GM sells European business to Peugeot for US$2.3 billion
GM`s European brands – Opel in Germany and Vauxhall in Britain – have not made a combined profit in the past 18 years.
General Motors is selling its unprofitable European car business to France`s PSA Group, the maker of Peugeot, for 2.2 billion euros (US$2.33 billion).
GM`s European brands – Opel in Germany and Vauxhall in Britain – have made the Detroit-based automaker a player in the world’s third-largest auto market since the 1920s; but they have not made a combined profit in the past 18 years despite multiple turnaround efforts. Opel recently recorded its 16th consecutive full-year loss.
The acquisition will transform PSA Group, which makes Peugeot and Citroen cars, into Europe’s No. 2 automaker after Volkswagen, and ahead of its French rival Renault.
In a statement, Carlos Tavares, the CEO of PSA Group, said the deal was “a game-changer” for PSA. “We’re confident that the Opel-Vauxhall turnaround will significantly accelerate with our support,” he said.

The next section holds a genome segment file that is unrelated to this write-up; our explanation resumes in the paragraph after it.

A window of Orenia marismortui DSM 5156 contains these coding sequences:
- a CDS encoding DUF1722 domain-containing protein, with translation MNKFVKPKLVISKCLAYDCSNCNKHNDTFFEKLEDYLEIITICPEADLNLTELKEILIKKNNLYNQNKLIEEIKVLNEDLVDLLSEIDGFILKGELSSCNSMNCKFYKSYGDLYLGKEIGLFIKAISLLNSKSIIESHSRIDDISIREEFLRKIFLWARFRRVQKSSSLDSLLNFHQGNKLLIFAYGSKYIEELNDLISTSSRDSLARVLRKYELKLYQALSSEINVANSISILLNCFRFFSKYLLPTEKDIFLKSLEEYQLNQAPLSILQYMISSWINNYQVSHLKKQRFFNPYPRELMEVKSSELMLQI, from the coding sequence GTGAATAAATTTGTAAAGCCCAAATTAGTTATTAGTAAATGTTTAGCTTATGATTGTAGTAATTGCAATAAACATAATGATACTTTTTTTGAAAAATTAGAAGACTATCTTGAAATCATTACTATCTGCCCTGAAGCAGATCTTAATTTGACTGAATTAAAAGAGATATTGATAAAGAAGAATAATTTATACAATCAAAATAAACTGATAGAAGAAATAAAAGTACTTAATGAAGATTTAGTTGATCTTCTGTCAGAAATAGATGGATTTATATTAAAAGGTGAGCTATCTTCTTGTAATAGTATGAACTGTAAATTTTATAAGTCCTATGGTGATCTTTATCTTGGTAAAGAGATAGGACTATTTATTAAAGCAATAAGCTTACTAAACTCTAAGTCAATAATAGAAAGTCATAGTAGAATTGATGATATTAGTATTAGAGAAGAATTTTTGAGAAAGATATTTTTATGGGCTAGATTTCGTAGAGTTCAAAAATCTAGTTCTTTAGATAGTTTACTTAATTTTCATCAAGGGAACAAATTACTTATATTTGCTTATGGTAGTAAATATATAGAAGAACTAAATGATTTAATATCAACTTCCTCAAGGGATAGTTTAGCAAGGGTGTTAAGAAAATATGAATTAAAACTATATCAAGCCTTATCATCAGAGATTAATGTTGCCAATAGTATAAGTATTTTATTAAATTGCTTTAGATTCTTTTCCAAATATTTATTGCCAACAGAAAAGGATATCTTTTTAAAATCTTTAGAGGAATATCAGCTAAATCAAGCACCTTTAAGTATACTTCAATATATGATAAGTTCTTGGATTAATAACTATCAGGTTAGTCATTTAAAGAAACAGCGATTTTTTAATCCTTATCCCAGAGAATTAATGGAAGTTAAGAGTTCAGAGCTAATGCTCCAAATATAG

GM will keep its manufacturing centre in Turin, Italy. GM and PSA will continue to collaborate on electric car technologies and maintain existing supply agreements on some Buick models.
Western Europe is the No. 3 auto sales market, behind China and the U.S. Opel and Vauxhall last year sold just under 1.2 million vehicles, amounting to only 5.6 per cent of the market, according to GM.